Millennials: Who are they? And Why They Make Great Temp Workers?
The U.S. Bureau of Labor Statistics defines “Millennials” as the nearly 80 million young adults born between 1977 and 1999, who are already starting to join the workforce. Analysts estimate that by 2014, 36 percent of the U.S. workforce will be made up of this generation of workers, and this number will grow to 46 percent by 2020.
With this new generation poised to comprise a large portion of the country’s workforce, HR departments are starting to delve into what the values, desires and needs of these workers are, and how to keep them engaged.
What are Millennials Looking for in the Workplace?
Being the first generation to have been immersed in technology throughout their lives, these workers are constantly connected. Baby Boomers and Gen Xers wanted job security, while Millennials seek flexibility. These workers seek more than just income and have a higher focus on personal enrichment and work-life balance. A recent study by Mercer found that top three career priorities for Millennials are compensation, flexible work schedules and the opportunity to make a difference.
What do Millennials Want from Employers?
Source: University of North Carolina, Kenan-Flagler Business School
A survey conducted by Harris Interactive for CareerBuilder in 2012 reveals disparities in the work habits and preferences of those workers aged 25 to 34 compared to those 55 and older. The findings indicated that Millennials are more impatient about career advancement or switching jobs, are more open to flexible work schedule, are disciplined about their work, and prefer shorter working hours.
A survey by Harris Interactive for the University of Phoenix discovered that roughly 80 percent of workers aged 20 to 29 said they wanted to change careers. And MSN Money reported that 53% of Millenials are not engaged in their current jobs.
Millenials Make Great Temp Workers
Based on the workplace characteristics and values of Millennials, they’re a great fit for the growing trend of temporary employment. Their choice of job type and availability indicates a huge potential towards their interest in joining the temporary workforce.
Economic factors also steer Millenials to seek temporary work assignments. Often, due to their young age and lower level of experience, Millennials are among the first to be eliminated during company downsizing. The unemployment rate for the generation is 11% as compared to the national unemployment rate of around 7%. And with their substantial student loan debt (the U.S. Census Bureau estimates that graduates of the class of 2011 had an average debt of $27,547), it’s no wonder they’re looking for those temporary positions where they have a higher earning potential.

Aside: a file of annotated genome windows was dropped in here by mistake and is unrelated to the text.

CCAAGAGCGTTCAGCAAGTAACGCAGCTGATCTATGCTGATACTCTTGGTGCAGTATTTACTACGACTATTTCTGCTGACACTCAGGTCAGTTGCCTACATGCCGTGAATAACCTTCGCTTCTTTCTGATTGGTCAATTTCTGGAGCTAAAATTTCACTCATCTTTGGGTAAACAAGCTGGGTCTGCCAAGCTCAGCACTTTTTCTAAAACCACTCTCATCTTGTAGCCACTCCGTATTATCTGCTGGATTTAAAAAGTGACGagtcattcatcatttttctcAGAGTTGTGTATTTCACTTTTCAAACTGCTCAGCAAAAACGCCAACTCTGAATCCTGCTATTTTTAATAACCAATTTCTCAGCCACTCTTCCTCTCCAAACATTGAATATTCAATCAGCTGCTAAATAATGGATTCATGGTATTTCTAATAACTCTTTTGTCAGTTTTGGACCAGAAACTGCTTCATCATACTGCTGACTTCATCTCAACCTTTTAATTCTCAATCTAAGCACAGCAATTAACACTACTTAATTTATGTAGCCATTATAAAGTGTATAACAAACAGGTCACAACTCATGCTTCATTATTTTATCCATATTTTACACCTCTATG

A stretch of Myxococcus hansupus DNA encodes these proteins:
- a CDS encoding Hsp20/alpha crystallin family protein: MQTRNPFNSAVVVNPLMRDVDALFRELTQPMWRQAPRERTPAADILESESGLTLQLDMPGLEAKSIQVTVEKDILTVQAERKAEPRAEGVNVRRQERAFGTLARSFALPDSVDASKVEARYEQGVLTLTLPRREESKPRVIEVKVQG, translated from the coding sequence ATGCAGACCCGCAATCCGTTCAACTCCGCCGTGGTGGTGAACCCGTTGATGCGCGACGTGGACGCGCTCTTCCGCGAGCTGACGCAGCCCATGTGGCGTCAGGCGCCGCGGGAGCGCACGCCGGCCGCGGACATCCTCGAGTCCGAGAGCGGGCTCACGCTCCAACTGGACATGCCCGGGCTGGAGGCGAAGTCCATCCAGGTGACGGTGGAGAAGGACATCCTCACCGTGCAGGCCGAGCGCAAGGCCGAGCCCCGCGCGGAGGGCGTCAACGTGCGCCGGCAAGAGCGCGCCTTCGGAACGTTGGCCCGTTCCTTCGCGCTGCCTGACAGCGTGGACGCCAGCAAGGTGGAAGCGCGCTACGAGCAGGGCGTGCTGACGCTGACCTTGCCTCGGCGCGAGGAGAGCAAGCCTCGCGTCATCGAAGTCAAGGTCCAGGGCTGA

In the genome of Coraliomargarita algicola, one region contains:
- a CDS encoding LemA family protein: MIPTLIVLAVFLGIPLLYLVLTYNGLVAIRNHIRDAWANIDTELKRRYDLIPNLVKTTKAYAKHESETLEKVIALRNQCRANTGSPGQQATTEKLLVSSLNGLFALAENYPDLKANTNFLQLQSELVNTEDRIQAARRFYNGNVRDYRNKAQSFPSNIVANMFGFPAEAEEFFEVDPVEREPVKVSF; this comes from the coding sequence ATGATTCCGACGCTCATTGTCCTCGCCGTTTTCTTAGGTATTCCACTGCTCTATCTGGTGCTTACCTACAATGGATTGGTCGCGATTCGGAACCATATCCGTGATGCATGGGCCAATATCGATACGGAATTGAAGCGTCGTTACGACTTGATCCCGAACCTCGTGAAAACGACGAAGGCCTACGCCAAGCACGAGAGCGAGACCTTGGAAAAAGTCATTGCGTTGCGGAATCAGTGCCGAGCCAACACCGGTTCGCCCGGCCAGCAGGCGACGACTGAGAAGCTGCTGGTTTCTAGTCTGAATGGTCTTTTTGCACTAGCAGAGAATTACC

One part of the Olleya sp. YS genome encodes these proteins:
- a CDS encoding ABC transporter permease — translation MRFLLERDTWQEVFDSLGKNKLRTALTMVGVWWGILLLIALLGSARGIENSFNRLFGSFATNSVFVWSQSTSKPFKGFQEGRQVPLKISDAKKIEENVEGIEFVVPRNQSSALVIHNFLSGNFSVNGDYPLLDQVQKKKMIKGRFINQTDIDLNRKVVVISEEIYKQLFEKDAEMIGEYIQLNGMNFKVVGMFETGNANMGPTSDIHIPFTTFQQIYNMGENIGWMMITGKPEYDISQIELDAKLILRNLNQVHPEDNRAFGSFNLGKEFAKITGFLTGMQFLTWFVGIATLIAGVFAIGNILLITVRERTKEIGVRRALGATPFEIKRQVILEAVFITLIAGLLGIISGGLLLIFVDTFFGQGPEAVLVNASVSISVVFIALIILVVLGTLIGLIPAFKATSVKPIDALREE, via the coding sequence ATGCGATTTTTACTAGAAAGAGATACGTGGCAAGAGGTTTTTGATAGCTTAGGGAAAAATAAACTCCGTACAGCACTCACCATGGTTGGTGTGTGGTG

Millenials Unemployment Trends
Temporary work provides these workers with a source of income, while allowing them to build their resumes with work experience and skills. Also, the nature of temporary positions allows Millennials to enjoy the work-life balance, flexibility and freedom that they seek in a job.
What Does this Mean for Employers?
Deloitte, in a 2013 study, found that 34 percent of U.S. employees are planning on postponing their retirement age. The combination of an aging workforce still actively employed and an influx of new younger talent means that employers need to find a way to continue to derive value from older workers without holding the younger workers back.
With over 80 million Millenials entering the workforce, companies have to learn how to recruit, grow, and train these workers. And given the importance of the contingent workforce, employers must understand how they can address the needs of Millennials, who are looking for greater flexibility in their schedules and career paths, while still meeting business needs. Leveraging Millennials as contingent workers can provide companies with more control over variable costs, and enable a flexible and dynamic workforce that can be scaled up or down to meet their evolving needs.
“Millennials are described as an ethnically diverse generation who are team-players, optimistic, confident, trusting of authority, rule-followers, achievers in school, and generally achievement-oriented in everything they undertake. They are also the most affluent and well-educated generation in history.” ~Center for Work and Family at Boston College.